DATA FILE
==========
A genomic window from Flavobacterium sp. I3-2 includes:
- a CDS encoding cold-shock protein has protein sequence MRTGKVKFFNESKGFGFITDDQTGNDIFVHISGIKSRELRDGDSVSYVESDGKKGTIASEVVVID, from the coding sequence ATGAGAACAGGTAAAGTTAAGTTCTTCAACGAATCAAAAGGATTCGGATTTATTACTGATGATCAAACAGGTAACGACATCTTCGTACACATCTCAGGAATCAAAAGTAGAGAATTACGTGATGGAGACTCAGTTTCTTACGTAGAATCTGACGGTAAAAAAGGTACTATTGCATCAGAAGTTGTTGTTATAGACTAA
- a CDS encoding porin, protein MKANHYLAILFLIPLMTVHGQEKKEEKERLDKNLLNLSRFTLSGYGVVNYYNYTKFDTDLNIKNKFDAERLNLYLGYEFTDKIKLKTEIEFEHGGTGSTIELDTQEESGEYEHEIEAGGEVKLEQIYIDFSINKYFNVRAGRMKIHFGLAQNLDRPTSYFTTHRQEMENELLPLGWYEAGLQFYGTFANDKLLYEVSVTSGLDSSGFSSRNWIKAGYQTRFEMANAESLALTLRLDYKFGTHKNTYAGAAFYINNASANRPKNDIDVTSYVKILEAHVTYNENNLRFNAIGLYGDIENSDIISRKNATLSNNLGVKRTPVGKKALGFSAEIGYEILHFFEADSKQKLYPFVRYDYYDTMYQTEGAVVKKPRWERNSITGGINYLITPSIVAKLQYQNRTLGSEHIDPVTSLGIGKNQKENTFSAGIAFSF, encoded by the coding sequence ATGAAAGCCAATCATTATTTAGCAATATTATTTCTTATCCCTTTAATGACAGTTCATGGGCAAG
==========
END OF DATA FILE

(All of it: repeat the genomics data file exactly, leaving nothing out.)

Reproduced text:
A genomic window from Flavobacterium sp. I3-2 includes:
- a CDS encoding cold-shock protein has protein sequence MRTGKVKFFNESKGFGFITDDQTGNDIFVHISGIKSRELRDGDSVSYVESDGKKGTIASEVVVID, from the coding sequence ATGAGAACAGGTAAAGTTAAGTTCTTCAACGAATCAAAAGGATTCGGATTTATTACTGATGATCAAACAGGTAACGACATCTTCGTACACATCTCAGGAATCAAAAGTAGAGAATTACGTGATGGAGACTCAGTTTCTTACGTAGAATCTGACGGTAAAAAAGGTACTATTGCATCAGAAGTTGTTGTTATAGACTAA
- a CDS encoding porin, protein MKANHYLAILFLIPLMTVHGQEKKEEKERLDKNLLNLSRFTLSGYGVVNYYNYTKFDTDLNIKNKFDAERLNLYLGYEFTDKIKLKTEIEFEHGGTGSTIELDTQEESGEYEHEIEAGGEVKLEQIYIDFSINKYFNVRAGRMKIHFGLAQNLDRPTSYFTTHRQEMENELLPLGWYEAGLQFYGTFANDKLLYEVSVTSGLDSSGFSSRNWIKAGYQTRFEMANAESLALTLRLDYKFGTHKNTYAGAAFYINNASANRPKNDIDVTSYVKILEAHVTYNENNLRFNAIGLYGDIENSDIISRKNATLSNNLGVKRTPVGKKALGFSAEIGYEILHFFEADSKQKLYPFVRYDYYDTMYQTEGAVVKKPRWERNSITGGINYLITPSIVAKLQYQNRTLGSEHIDPVTSLGIGKNQKENTFSAGIAFSF, encoded by the coding sequence ATGAAAGCCAATCATTATTTAGCAATATTATTTCTTATCCCTTTAATGACAGTTCATGGGCAAG